‘Cheap legal services can prove expensive in the long run’

Law firms cause frustration when they only offer legal solutions – advice must have legal commercial and economic aspects, says Grupo Catalana Occidente’s Joaquín Guallar Pérez

The heavy focus on dispute resolution work at Grupo Catalana Occidente – the insurance giant that offers healthcare, motor, life, home and credit cover, and which generates an income of more than €4 billion – means that, in addition to using major law firms to handle ‘big-ticket’ corporate work, the company also uses an array of smaller firms across Spain, explains legal director Joaquín Guallar Pérez.
“Litigation is inherent to our business because insurance is needed to cover events – such as individual car accidents, health problems or civil liabilities – that often end up in court,” Guallar Pérez explains. “There is also the big-ticket litigation derived, for instance, from civil liability relating to real estate, or concerning professional negligence in an IPO or M&A transaction – being a national insurance company, covering both consumers and commercial clients, we have to have a vast network of law firms across each region in Spain.”
Guallar Pérez says the group has a network of approximately 270 lawyers handling claims across each region in Spain. “These are usually local law firms because they handle small and mid-size claims where the law firm location and the knowledge of the local courts is a plus,” he says. “The law firms are divided by area and by the type of insurance claim – we use technology to manage and assign the claims to the best law firm available depending on factors such as location, specialty and amount involved, it’s similar to the way banks manage their litigation panels.”
Guallar Pérez adds that, in addition to day-to-day claims management, Grupo Catalana Occidente also has to use “high-end law firms” for the bigger cases. “We don’t tend to call the big firms unless it is a major crisis,” he explains. Guallar Pérez says he also uses this type of firm for premium corporate work, such as M&A, capital markets and regulatory matters. He names Cuatrecasas, Gonçalves Pereira and Garrigues as two of the firms Grupo Catalana Occidente has worked with.

Biggest frustration
“External advisers first and foremost really need to understand our business and corporate culture because, if they don’t, then we soon run into problems,” Guallar Pérez says. “The biggest frustration I have with law firms is when they only offer the legal solution – they need to empathise with clients’ issues and realise that the legal approach to solve a certain matter has to be combined with its commercial, practical and economic aspects.” He adds: “We don’t want a forty-page memo but rather a succinct, all-round solution.”
Guallar Pérez says senior executives at Grupo Catalana Occidente take a pragmatic approach to legal costs. The company´s involvement in legal disputes across the country means that it is impractical to travel across Spain to attend individual court hearings and it is considered more efficient to manage a network of external advisers who handle the cases rather than dealing with them in-house. Guallar Pérez adds: “In addition, the outcomes of the cases are measurable in terms of the cost of the law firm, and the cost of the claim.”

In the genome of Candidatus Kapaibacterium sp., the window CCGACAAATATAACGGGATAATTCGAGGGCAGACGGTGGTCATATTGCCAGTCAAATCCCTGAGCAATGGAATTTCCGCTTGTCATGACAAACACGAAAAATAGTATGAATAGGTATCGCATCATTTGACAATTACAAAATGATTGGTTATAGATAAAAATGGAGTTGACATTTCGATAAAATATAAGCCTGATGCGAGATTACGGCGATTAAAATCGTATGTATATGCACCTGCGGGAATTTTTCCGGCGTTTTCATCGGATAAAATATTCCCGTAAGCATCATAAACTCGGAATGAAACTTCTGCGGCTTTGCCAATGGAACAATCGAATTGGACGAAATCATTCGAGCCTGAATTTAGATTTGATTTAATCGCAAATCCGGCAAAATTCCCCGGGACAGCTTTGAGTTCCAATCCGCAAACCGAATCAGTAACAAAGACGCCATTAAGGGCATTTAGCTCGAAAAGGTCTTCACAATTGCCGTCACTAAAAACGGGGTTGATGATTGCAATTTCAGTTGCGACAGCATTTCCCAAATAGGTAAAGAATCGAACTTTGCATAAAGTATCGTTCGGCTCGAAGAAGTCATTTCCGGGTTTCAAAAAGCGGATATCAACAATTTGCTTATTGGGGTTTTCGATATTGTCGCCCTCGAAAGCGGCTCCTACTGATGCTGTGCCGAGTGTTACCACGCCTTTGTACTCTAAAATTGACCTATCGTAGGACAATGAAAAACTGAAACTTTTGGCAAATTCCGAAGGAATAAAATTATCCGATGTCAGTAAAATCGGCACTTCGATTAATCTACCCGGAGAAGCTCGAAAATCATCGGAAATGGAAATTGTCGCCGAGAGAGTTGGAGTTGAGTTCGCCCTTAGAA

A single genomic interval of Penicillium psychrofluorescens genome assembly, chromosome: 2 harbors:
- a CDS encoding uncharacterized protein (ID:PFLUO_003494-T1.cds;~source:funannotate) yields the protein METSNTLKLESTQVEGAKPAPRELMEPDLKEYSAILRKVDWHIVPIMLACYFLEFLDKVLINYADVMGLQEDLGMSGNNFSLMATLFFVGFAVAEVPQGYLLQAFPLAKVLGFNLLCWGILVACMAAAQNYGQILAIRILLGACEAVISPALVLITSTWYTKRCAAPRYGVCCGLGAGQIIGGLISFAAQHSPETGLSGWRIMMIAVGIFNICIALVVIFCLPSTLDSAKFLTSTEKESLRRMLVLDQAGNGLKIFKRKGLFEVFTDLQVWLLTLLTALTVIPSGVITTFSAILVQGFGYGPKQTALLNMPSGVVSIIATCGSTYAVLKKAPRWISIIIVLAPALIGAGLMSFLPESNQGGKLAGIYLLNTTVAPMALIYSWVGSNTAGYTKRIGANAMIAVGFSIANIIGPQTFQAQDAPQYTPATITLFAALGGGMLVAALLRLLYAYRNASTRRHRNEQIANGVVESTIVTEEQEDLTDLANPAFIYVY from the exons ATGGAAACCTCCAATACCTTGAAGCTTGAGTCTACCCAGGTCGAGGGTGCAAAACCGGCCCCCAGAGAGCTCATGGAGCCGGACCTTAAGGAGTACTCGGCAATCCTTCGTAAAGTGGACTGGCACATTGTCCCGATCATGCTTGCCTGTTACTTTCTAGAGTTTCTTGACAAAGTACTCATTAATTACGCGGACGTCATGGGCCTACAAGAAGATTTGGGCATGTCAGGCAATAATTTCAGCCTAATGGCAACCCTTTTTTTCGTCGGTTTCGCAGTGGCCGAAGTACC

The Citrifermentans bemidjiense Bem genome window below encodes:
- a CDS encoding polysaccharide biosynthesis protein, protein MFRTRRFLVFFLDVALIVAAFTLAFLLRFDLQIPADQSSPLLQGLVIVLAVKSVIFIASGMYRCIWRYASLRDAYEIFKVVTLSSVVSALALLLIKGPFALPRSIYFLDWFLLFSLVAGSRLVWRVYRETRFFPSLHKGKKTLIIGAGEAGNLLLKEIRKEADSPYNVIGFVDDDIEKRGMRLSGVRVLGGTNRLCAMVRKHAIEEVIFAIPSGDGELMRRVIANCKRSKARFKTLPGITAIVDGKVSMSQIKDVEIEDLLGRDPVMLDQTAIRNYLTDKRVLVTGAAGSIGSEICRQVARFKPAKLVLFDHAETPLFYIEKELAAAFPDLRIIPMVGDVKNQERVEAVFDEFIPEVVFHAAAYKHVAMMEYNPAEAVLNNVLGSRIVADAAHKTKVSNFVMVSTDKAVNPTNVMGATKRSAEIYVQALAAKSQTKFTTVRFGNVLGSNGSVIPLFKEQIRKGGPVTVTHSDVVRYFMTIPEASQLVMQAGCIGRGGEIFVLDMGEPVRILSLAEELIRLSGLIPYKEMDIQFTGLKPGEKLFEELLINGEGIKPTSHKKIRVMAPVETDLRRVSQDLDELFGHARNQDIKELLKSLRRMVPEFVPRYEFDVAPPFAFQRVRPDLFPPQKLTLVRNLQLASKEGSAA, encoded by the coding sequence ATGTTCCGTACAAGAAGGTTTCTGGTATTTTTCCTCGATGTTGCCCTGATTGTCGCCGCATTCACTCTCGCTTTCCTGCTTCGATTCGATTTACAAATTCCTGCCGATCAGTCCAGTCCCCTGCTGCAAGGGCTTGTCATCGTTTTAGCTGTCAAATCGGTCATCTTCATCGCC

According to Guallar Pérez, companies can end up regretting a decision to simply choose the cheapest law firms. He adds: “The board is understanding on corporate legal advice. The company is listed on the stock exchange so filings and corporate governance is a major consideration. Buying cheap legal services can prove more expensive in the long run if such matters are not handled properly.”
Guallar Pérez’s focus has recently been on Solvency II, the pan-European rules concerning capital and liquidity requirements for financial institutions. “Solvency II comes into force in January 2016 and corporate governance, internal control and risk governance are high on the agenda,” he says. “Drafting advice and solutions is the easy part – it is much harder to implement them in such a large group of companies, this is one of the major tasks that we have been working on.”
Guallar Pérez adds that he believes Solvency II will lead to more transactional and restructuring work, not just for Grupo Catalana Occidente, but in the wider financial services market in general. “Solvency II has pushed insurance companies to make a decision on their smaller units regarding exactly what to do with them,” he says. “The cost burden of complying with Solvency II may be very high for a small business so smaller insurance companies will have to either integrate those units, sell them or liquidate them – it will be much harder for smaller insurance companies to keep-up with the regulations and I expect there to be more consolidation in future.”

Joaquín Guallar Pérez is legal director at Grupo Catalana Occidente. He was also a winner of an “Outstanding Achievement Award at the Iberian Lawyer 40 under Forty Awards 2015.